I know. I did say “extravagant claims”. Maybe everything I’ve said in praise, should be a criticism. Maybe I’m an intellectually shallow and undiscerning teenager (19, should you care) easily taken in by cool-looking sci-fi films with philosophical pretensions. Probably I’ve actually gone completely mad. Somehow, though, it feels to me as if there’s a deliberate purpose behind every decision made, some sort of unified aesthetic theory, so that all these disparate elements fuse into an unmatchably coherent whole. Okay, okay, okay. Let’s put it like this: for me, it just works. Brilliantly.
And then you get The Matrix Revolutions. Which doesn’t.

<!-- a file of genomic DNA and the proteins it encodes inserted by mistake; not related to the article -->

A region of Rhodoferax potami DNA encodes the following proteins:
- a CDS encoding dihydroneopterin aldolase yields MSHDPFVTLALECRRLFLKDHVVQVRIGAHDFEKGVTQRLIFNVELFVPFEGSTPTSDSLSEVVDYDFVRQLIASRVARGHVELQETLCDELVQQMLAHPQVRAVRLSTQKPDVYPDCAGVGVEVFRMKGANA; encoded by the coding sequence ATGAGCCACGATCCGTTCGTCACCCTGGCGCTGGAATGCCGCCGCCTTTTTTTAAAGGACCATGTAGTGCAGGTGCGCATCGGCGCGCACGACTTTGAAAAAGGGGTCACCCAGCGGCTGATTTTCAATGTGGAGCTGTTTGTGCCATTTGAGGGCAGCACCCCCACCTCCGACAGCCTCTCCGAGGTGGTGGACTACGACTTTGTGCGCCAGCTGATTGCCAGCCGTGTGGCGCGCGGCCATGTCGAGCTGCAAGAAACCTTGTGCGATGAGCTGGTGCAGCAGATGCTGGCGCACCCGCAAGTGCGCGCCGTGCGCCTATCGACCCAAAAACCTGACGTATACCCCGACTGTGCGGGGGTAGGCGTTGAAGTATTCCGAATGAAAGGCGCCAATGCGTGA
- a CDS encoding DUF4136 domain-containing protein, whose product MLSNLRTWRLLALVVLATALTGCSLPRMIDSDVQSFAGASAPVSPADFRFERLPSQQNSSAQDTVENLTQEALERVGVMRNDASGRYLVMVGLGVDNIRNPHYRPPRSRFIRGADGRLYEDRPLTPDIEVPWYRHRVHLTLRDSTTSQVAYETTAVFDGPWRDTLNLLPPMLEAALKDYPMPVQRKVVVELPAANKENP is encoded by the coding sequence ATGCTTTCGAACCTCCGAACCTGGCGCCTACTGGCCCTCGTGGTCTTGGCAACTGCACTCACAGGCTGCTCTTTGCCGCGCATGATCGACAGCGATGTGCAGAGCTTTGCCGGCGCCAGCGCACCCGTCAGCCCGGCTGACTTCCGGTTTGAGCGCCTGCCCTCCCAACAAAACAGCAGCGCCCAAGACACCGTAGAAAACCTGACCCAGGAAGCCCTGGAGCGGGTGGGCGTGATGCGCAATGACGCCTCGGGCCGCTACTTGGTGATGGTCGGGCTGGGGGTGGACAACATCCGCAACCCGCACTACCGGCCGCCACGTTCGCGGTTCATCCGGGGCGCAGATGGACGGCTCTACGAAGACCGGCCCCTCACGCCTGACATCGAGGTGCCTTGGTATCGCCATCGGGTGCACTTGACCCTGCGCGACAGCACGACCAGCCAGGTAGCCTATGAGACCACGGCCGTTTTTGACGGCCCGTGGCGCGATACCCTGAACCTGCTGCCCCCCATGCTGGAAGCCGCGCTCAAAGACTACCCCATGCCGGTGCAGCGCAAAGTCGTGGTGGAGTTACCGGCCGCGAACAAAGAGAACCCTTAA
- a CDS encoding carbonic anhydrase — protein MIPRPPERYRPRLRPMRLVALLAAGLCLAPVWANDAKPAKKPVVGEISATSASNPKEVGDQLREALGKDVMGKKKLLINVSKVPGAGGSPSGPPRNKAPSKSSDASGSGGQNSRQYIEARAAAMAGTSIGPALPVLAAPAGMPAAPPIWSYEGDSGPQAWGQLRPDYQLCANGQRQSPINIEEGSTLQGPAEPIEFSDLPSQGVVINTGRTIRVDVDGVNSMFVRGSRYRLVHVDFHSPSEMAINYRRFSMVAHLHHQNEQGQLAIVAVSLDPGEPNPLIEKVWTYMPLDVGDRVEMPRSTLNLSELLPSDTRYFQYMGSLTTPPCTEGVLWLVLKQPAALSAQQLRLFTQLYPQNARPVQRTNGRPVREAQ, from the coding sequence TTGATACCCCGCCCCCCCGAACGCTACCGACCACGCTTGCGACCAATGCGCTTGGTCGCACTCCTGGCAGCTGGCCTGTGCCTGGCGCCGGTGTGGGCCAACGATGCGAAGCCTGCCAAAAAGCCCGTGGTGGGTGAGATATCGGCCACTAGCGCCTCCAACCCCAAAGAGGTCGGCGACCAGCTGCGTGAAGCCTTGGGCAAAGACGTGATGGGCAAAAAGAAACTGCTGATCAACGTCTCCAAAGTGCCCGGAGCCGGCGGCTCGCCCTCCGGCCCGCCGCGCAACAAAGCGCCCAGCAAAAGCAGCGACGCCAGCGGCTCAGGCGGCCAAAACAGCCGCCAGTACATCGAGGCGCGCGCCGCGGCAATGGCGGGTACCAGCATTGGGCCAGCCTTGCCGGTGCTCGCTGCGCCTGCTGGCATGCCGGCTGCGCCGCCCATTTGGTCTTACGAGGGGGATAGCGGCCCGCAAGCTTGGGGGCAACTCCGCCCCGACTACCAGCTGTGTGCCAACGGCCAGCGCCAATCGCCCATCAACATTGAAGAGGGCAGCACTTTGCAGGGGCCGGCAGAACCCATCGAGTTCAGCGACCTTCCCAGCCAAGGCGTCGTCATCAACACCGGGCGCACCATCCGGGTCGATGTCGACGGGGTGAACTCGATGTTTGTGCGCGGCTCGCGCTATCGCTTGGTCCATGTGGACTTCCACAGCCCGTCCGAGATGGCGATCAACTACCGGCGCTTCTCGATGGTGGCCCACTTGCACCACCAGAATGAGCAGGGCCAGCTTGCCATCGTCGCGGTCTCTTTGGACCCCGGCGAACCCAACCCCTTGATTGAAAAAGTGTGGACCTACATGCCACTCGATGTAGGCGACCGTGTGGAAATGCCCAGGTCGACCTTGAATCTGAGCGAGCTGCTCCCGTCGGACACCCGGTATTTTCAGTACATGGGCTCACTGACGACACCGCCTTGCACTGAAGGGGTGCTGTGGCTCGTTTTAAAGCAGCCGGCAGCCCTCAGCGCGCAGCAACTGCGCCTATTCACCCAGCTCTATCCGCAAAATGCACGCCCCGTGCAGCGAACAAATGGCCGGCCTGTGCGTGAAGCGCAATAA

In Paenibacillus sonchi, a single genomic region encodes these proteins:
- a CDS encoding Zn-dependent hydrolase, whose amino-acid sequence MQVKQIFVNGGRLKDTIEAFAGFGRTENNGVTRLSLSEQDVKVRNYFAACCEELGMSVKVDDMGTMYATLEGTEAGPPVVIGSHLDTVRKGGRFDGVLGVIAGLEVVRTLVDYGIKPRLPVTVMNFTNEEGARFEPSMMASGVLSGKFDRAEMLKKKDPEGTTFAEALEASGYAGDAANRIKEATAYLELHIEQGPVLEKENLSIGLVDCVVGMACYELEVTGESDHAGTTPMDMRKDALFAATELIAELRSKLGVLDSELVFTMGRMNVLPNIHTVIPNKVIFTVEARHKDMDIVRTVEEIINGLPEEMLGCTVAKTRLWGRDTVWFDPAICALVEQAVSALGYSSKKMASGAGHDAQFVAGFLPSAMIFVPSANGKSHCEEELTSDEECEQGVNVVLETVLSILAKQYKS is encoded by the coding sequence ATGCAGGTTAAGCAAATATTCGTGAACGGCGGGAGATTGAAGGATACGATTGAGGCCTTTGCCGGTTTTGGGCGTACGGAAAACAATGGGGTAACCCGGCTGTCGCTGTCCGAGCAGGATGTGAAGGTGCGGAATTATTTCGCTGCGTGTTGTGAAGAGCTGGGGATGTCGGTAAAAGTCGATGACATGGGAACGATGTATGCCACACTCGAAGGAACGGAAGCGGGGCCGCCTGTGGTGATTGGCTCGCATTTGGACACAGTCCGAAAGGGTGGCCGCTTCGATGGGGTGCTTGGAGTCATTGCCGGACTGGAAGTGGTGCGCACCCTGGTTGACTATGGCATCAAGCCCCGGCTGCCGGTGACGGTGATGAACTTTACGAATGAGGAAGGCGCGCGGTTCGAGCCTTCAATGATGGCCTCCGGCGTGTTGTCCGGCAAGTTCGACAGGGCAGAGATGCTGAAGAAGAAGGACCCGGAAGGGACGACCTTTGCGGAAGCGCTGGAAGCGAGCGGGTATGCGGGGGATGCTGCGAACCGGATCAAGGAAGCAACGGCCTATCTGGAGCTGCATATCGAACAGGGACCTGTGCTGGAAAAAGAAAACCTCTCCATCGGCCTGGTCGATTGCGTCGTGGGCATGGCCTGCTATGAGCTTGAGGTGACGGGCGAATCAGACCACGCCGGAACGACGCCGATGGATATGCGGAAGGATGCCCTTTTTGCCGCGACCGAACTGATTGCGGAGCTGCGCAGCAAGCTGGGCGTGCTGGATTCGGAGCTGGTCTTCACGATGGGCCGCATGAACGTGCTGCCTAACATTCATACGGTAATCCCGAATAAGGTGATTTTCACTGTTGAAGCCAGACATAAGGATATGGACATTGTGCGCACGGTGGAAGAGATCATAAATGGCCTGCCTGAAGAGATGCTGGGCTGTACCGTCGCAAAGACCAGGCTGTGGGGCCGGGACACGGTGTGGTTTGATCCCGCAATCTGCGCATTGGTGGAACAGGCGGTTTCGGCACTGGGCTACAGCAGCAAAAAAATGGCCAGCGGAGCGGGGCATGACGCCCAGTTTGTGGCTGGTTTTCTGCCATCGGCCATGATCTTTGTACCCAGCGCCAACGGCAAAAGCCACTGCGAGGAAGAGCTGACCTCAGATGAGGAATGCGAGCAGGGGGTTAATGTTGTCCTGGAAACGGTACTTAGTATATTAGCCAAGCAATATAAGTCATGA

Good characters from Reloaded are not only wasted; they’re diminished, devalued. As everyone knows, Gloria Foster’s death meant that a new actress had to be found, and the plot hastily rewritten to explain this away. Which is fine—except that the new Oracle, Mary Alice, is dreadful. Foster had a sense of mischief and fun, and great vitality, yet tempered with appropriate cynicism and low tolerance for uselessness. Alice is subdued and hesitant and whiny. Her lines not only lack weight; they’re completely uninteresting. And the inexplicable neglect of the Merovingian and Persephone is worse. The Merovingian’s tyrannical self-regarding pomposity, his oily superficial elegance and barely concealed vulgarity, were a joy to watch. Removing him from his restaurant is bad enough, but he’s appallingly out-of-place in the gaudy nightclub where Trinity, Morpheus and Seraph find him. And then he’s briefly used to serve the plot and subsequently ignored. Persephone’s appearance in Reloaded, meanwhile, suggested a character depth to be more fully explored in Revolutions. Which is why she has an entire one (1) line. And is then hastily written out.